Ask a surgeon to practice his motor skills and you’ll probably get a sigh. But freeing a robot friend from the mines sounds a lot more fun. After all, the player is eager to know how Sari and Sw4nk’s story ends and gets to bond with the characters. Surgeons want to be nota bene to help people (robots, in this case). With a total of four game worlds and an immersive narrative in Underground, there is plenty of time to improve motor skills.

2. Complete challenging levels and puzzles

To free Sw4nk from the mines, the player must solve all sorts of puzzles. Puzzles activate the brain on the one hand, but also have a relaxing effect on the other. This combination ensures that the player gets motivated to continue, making the training/learning dynamic subtle. After completing a puzzle, Sw4nk and Sari get a little closer to the earth’s surface. The player is motivated to free the characters as soon as possible and complete the game.

3. Compete against others

Games are fun. Especially when you are competing against other players. In a serious game you want to show your fellow players that you are the best. While collecting rewards and completing levels you climb to the top of the leaderboard.

4. Collecting rewards

In addition to completing the puzzles,  rewards (robots) are also collected at each level. Collecting things or completing a collection is an ingrained mechanism in our brain. Players are motivated to collect every robot in the level. It is possible to move to the next level without collecting all the robots, but hardcore players will definitely replay a level if they missed a robot. These gameplay techniques are used to increase the playing time without losing the player’s motivation.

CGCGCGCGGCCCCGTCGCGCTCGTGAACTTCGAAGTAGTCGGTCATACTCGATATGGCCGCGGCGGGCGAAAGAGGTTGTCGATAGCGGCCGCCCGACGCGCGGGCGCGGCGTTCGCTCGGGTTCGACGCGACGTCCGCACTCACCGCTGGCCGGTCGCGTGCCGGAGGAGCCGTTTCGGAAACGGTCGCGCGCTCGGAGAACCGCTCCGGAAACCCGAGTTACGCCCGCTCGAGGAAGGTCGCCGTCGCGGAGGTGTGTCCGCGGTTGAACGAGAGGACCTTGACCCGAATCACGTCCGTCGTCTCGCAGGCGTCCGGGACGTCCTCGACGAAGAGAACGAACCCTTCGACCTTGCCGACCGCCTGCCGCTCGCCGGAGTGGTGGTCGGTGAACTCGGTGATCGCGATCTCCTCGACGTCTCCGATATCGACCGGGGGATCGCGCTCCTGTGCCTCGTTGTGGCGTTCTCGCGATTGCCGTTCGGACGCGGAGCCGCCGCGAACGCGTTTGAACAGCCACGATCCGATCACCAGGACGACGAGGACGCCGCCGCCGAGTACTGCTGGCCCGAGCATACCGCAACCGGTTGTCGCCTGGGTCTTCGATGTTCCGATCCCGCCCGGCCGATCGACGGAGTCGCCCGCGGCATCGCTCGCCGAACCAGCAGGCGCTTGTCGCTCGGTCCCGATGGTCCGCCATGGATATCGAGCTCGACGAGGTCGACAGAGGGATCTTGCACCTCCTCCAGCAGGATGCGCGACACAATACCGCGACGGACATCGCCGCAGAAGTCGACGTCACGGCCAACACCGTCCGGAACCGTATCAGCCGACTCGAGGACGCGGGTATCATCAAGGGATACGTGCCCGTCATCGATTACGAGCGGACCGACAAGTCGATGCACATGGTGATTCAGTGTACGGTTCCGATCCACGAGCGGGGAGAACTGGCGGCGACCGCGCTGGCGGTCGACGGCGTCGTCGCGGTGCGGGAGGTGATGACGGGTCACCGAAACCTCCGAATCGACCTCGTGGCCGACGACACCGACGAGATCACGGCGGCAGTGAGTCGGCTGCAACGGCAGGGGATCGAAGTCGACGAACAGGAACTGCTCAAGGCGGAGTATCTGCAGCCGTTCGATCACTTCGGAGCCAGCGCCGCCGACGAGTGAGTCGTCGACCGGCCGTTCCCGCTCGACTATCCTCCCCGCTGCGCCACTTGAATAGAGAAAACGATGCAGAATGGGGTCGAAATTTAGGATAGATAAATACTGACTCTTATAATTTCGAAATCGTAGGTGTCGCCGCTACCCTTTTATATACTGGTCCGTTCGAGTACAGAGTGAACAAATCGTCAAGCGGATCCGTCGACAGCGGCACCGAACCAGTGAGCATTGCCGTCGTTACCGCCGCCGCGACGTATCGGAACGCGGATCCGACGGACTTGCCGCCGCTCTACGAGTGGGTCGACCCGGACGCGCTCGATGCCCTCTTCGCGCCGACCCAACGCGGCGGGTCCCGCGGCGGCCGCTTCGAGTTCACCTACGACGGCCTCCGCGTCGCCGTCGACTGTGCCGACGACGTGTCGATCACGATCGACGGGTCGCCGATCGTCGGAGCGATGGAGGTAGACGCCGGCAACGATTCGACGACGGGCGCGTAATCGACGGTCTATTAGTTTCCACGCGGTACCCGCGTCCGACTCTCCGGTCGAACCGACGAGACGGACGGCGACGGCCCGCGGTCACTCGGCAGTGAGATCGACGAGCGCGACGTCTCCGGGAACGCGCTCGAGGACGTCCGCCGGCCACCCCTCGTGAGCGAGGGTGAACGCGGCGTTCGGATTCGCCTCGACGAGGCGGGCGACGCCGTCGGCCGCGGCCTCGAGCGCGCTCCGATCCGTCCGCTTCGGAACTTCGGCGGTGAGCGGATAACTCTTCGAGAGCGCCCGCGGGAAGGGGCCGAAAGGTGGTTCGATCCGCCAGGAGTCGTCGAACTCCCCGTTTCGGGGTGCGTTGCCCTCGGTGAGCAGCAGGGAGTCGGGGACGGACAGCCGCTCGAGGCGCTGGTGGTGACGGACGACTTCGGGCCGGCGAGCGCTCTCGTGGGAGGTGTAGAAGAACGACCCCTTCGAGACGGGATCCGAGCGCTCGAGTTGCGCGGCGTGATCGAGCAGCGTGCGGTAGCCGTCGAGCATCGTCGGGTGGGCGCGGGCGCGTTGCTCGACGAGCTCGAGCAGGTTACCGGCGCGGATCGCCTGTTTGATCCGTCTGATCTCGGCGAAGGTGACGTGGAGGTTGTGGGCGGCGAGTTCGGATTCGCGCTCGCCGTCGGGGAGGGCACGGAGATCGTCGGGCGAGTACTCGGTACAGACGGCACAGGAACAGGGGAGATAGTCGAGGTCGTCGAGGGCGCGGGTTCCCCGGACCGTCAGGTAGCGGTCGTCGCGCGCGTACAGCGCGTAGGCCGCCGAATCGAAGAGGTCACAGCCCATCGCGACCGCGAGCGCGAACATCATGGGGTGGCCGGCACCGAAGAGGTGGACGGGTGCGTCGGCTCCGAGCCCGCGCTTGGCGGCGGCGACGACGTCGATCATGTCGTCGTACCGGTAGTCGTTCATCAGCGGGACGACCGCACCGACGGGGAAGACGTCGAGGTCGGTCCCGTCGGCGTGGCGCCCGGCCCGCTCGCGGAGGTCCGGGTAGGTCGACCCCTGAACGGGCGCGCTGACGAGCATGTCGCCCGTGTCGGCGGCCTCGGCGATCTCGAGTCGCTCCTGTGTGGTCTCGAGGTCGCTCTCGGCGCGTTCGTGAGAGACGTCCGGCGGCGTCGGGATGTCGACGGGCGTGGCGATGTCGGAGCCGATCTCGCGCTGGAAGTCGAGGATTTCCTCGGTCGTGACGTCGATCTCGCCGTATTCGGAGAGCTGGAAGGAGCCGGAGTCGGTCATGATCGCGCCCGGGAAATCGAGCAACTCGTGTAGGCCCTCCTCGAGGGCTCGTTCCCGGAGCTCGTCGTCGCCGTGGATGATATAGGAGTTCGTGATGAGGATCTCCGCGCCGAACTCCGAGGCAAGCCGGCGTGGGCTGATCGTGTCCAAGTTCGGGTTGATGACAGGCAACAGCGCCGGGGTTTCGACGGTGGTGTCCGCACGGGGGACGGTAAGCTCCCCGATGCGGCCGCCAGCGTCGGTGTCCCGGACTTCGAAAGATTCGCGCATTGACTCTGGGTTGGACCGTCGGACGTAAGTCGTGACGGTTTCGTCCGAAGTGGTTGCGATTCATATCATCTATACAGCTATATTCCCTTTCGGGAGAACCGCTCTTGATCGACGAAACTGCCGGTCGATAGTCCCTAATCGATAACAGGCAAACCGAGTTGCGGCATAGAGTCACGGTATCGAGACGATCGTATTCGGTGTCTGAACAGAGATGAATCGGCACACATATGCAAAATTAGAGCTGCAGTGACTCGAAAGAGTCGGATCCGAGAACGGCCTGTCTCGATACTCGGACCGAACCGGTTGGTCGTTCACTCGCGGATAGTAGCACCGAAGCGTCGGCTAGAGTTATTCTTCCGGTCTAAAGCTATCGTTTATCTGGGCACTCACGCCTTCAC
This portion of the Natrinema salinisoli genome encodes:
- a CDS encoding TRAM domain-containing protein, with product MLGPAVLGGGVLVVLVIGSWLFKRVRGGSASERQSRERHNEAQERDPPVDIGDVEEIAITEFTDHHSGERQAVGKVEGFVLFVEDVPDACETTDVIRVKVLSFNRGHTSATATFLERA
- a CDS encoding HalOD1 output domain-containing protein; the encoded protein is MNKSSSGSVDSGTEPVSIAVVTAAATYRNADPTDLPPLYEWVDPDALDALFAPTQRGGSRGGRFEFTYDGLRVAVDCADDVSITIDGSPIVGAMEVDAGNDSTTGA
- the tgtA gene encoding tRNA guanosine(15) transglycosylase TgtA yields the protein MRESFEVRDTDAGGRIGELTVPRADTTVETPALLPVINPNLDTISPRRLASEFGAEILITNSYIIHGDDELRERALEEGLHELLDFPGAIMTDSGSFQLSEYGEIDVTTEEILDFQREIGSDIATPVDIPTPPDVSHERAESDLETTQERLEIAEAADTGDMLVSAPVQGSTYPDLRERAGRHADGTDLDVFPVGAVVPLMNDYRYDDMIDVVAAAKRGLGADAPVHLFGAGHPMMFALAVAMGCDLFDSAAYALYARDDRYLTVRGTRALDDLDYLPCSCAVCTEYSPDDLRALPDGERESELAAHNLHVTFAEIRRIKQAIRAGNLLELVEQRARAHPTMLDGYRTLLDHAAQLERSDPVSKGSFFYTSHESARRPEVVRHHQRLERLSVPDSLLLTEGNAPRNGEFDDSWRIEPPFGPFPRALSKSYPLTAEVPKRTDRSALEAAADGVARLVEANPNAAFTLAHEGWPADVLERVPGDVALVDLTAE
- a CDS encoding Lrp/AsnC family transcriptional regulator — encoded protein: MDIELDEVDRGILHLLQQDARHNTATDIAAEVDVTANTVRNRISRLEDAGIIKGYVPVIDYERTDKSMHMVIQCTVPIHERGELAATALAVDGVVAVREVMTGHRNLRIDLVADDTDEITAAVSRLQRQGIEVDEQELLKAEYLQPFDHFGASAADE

Conclusion: motivate medical students with serious games!

Serious games have been proven effective in motivating medical students. By playing a lot, medical students will be better educated and will make fewer mistakes during their work. A serious game is a long-term solution: the gamification techniques ensure that people play more often and for longer. Is someone extrinsically motivated to study medicine? Possibly the serious game will make him or her more intrinsically motivated. In short: games are fun and proven effective!


Want to know more about serious games for medical training? Please contact Tim Laning to discuss it!


Tim Laning

Business developer

Do you want to know more about the possibilities of serious games? Let’s discuss what serious games can do for you.


Related articles